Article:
PORTLAND — City attorneys will negotiate with the Shipyard Brewing Co. in an attempt to reach a deal on making back payments for sewer bills the brewery never received, Portland city attorney Gary Wood said Monday after a closed-door meeting with the City Council.

It is unclear how many years worth of sewer bills the city could seek payment for. The state has a six-year statute of limitations, but Wood said it is unclear whether the statute applies in this case.

“We will meet with them and see if we can hammer something out that is fair to everyone,” Wood said.

From 1996 to 2011, the city and the Portland Water District failed to bill the brewery for most of its sewer services, an error that cost the city as much as $1.5 million in lost revenue, according to an analysis by The Portland Press Herald.

The City Council on Monday met in executive session for half an hour to discuss the issue with Wood and Bryan Dench, an attorney the city hired to investigate the error.

Dench found no evidence of wrongdoing, but could not conclusively determine what caused the error. He said his investigation was hampered by poor record-keeping, missing documents and the fact that two city workers who should have known what took place are deceased.

“There are a lot of things I can’t figure out,” Dench told the council.

Before the council voted to go into executive session, Fred Forsley, co-owner of the Shipyard Brewing Co., made an emotional appeal, asking the council not to seek back payments, and saying the controversy has been hard on him and his staff.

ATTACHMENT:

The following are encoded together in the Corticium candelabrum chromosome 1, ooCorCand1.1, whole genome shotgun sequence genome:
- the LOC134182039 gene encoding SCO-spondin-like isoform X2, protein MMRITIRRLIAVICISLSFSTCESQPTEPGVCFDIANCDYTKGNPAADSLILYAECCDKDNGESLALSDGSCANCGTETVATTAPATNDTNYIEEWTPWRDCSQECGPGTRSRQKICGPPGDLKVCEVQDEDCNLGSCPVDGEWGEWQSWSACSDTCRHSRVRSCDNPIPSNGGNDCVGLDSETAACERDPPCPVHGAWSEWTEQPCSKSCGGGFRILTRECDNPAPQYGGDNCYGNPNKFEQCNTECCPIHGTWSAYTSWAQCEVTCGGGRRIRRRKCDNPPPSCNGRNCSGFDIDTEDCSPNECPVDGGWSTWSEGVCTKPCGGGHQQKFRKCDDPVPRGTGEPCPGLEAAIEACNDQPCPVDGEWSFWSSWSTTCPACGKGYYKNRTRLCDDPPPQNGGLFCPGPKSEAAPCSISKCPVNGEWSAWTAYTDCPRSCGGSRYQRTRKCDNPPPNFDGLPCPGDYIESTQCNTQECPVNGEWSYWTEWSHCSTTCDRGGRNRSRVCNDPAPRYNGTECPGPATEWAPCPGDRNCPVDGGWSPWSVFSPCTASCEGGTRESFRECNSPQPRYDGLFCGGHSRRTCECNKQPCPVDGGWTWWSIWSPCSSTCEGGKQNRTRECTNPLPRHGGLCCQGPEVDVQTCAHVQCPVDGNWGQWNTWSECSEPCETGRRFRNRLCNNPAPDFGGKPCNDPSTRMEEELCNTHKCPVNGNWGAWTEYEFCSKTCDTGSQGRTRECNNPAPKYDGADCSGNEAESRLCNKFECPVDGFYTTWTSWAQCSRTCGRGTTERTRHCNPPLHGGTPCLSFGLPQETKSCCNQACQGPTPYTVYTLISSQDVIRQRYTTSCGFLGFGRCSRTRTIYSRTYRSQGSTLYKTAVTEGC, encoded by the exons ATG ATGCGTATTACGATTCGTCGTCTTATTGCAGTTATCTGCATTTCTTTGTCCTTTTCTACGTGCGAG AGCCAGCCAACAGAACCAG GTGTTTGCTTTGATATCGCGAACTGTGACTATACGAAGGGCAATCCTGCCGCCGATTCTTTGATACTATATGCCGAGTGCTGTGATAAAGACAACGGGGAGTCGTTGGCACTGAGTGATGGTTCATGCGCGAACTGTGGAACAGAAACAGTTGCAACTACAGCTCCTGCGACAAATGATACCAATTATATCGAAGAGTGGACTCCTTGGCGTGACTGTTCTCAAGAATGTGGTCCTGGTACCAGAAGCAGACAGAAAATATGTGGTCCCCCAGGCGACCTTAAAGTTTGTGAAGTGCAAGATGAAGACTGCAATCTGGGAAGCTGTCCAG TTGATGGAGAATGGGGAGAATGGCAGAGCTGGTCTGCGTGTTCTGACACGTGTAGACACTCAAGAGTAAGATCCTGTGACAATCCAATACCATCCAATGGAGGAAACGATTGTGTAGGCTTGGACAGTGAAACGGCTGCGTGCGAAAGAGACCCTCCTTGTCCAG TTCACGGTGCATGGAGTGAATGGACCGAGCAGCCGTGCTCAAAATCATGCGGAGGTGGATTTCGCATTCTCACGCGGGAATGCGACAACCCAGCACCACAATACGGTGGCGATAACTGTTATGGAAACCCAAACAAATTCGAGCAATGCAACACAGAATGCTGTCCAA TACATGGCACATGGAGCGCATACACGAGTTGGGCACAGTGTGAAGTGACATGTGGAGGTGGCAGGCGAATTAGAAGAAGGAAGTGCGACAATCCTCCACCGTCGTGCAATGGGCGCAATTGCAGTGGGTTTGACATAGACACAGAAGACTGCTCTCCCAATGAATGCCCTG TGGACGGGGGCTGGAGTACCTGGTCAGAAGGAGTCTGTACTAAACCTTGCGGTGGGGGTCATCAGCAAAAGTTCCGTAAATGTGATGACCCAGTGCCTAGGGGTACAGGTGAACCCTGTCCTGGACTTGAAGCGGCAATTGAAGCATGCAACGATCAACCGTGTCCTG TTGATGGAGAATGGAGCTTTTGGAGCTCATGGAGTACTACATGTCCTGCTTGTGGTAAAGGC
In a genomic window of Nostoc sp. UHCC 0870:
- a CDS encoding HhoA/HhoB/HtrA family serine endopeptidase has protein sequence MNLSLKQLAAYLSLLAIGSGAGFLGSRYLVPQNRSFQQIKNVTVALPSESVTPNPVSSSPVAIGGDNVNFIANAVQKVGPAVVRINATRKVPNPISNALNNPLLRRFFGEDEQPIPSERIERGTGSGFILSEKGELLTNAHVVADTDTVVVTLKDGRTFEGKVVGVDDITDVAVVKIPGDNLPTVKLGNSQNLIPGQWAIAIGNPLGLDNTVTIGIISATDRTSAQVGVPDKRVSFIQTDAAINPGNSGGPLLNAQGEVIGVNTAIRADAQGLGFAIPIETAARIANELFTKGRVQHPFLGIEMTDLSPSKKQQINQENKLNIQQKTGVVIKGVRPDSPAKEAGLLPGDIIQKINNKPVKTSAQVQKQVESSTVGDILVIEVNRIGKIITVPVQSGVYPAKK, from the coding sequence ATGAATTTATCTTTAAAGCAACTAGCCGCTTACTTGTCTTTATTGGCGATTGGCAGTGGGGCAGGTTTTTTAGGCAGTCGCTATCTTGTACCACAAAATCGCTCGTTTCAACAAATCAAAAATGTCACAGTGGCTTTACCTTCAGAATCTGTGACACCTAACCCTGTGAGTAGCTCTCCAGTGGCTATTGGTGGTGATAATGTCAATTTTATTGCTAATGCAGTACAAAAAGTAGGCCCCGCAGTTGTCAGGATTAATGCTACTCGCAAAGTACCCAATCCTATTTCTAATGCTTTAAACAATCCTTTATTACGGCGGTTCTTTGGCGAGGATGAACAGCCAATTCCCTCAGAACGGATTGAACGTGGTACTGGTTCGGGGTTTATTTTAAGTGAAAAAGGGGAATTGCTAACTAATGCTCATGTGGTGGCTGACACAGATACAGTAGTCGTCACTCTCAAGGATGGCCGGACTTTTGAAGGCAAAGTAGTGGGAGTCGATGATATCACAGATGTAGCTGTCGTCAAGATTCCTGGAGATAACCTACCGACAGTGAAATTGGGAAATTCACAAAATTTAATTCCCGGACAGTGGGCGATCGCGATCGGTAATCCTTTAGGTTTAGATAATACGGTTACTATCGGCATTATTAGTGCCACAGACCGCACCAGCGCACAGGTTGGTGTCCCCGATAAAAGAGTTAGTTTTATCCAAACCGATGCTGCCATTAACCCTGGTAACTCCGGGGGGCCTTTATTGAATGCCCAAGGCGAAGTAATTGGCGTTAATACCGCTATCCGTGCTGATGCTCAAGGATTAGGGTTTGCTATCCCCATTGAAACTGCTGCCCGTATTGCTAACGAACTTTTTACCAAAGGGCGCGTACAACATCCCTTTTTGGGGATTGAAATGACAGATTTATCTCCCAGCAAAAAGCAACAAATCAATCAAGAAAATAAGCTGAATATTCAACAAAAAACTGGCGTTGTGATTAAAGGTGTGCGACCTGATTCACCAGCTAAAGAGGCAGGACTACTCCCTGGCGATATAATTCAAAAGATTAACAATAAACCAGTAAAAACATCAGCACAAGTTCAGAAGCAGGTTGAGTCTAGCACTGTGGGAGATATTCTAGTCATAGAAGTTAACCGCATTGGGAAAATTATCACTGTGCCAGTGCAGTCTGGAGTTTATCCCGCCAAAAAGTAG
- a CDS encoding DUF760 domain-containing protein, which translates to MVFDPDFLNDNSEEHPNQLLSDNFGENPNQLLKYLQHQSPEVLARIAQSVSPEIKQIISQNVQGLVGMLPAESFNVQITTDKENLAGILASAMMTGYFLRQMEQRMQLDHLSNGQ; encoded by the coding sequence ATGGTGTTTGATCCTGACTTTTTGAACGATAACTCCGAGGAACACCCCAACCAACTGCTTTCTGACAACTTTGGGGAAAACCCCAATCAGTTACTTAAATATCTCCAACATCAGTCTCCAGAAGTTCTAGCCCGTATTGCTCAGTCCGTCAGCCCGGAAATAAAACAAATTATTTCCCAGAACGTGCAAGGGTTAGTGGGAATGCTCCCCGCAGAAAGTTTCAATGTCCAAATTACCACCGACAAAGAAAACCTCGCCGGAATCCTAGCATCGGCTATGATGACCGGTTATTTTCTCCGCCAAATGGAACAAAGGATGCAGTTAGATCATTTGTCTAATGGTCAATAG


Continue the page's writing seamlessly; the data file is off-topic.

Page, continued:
“When you have people questioning your integrity, it becomes personal,” he said, his voice breaking. “This is not something I take lightly. It has weighed on me. It has taken a toll on our employees.”

Shipyard has been paying its entire sewer bill since city workers discovered the billing error a year ago. Forsley said his monthly water and sewer bill has jumped from $15,000 to more than $50,000.

He said that Portland’s sewer fees are substantially higher than those in neighboring communities, making it difficult for city brewers to be competitive.

“It’s a big issue,” he said. “I can’t afford to look back. I can’t go back and bill people for beer I sold three years ago or 10 years ago.”

The brewery was never billed for sewer services on water it received on a 6-inch water line installed in 1996.

It paid sewer fees only on a previously installed 4-inch line, which provided a small portion of its water. In 2010, for example, the 6-inch line supplied 91 percent of Shipyard’s water.

From 1996 to 2011, 201 million gallons flowed with the 6-inch line, but no sewer account had ever been set up. Brewery officials told Dench that the brewery used seven to eight times more water than it bottled.

Staff Writer Tom Bell can be contacted at 791-6369 or at: [email protected]

Twitter: TomBellPortland 

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